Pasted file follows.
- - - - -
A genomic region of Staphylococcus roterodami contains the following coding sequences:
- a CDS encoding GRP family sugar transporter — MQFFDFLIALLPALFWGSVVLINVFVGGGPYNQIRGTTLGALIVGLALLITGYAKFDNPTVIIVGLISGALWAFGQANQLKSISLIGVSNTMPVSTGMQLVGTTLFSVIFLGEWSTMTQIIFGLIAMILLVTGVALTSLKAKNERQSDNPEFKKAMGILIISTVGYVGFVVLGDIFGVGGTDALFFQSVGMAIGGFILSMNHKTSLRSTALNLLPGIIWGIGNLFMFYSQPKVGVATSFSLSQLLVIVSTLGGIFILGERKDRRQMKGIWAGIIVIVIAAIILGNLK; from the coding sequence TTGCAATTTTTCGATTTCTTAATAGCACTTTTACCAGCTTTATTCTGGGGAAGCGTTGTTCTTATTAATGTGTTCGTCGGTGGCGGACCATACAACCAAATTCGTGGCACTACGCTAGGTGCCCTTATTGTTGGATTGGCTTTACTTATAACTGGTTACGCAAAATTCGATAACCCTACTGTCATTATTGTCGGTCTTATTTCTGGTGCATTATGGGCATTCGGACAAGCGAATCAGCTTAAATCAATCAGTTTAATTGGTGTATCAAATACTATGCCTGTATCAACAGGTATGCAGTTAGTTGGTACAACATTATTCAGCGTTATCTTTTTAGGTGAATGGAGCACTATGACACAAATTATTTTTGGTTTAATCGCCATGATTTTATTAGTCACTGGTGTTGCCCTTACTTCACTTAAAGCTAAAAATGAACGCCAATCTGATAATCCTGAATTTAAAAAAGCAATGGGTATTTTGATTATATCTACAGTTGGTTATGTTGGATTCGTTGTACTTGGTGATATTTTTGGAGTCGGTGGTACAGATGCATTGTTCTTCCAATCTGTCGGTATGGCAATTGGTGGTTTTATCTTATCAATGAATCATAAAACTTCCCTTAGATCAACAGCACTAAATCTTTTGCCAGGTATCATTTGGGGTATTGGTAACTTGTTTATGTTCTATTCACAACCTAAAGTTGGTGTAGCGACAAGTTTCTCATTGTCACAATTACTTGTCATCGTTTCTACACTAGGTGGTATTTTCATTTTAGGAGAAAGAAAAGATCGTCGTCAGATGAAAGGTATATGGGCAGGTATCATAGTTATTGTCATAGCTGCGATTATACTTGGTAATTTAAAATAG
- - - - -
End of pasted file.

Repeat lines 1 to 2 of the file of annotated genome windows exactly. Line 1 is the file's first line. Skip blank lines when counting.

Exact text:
A genomic region of Staphylococcus roterodami contains the following coding sequences:
- a CDS encoding GRP family sugar transporter — MQFFDFLIALLPALFWGSVVLINVFVGGGPYNQIRGTTLGALIVGLALLITGYAKFDNPTVIIVGLISGALWAFGQANQLKSISLIGVSNTMPVSTGMQLVGTTLFSVIFLGEWSTMTQIIFGLIAMILLVTGVALTSLKAKNERQSDNPEFKKAMGILIISTVGYVGFVVLGDIFGVGGTDALFFQSVGMAIGGFILSMNHKTSLRSTALNLLPGIIWGIGNLFMFYSQPKVGVATSFSLSQLLVIVSTLGGIFILGERKDRRQMKGIWAGIIVIVIAAIILGNLK; from the coding sequence TTGCAATTTTTCGATTTCTTAATAGCACTTTTACCAGCTTTATTCTGGGGAAGCGTTGTTCTTATTAATGTGTTCGTCGGTGGCGGACCATACAACCAAATTCGTGGCACTACGCTAGGTGCCCTTATTGTTGGATTGGCTTTACTTATAACTGGTTACGCAAAATTCGATAACCCTACTGTCATTATTGTCGGTCTTATTTCTGGTGCATTATGGGCATTCGGACAAGCGAATCAGCTTAAATCAATCAGTTTAATTGGTGTATCAAATACTATGCCTGTATCAACAGGTATGCAGTTAGTTGGTACAACATTATTCAGCGTTATCTTTTTAGGTGAATGGAGCACTATGACACAAATTATTTTTGGTTTAATCGCCATGATTTTATTAGTCACTGGTGTTGCCCTTACTTCACTTAAAGCTAAAAATGAACGCCAATCTGATAATCCTGAATTTAAAAAAGCAATGGGTATTTTGATTATATCTACAGTTGGTTATGTTGGATTCGTTGTACTTGGTGATATTTTTGGAGTCGGTGGTACAGATGCATTGTTCTTCCAATCTGTCGGTATGGCAATTGGTGGTTTTATCTTATCAATGAATCATAAAACTTCCCTTAGATCAACAGCACTAAATCTTTTGCCAGGTATCATTTGGGGTATTGGTAACTTGTTTATGTTCTATTCACAACCTAAAGTTGGTGTAGCGACAAGTTTCTCATTGTCACAATTACTTGTCATCGTTTCTACACTAGGTGGTATTTTCATTTTAGGAGAAAGAAAAGATCGTCGTCAGATGAAAGGTATATGGGCAGGTATCATAGTTATTGTCATAGCTGCGATTATACTTGGTAATTTAAAATAG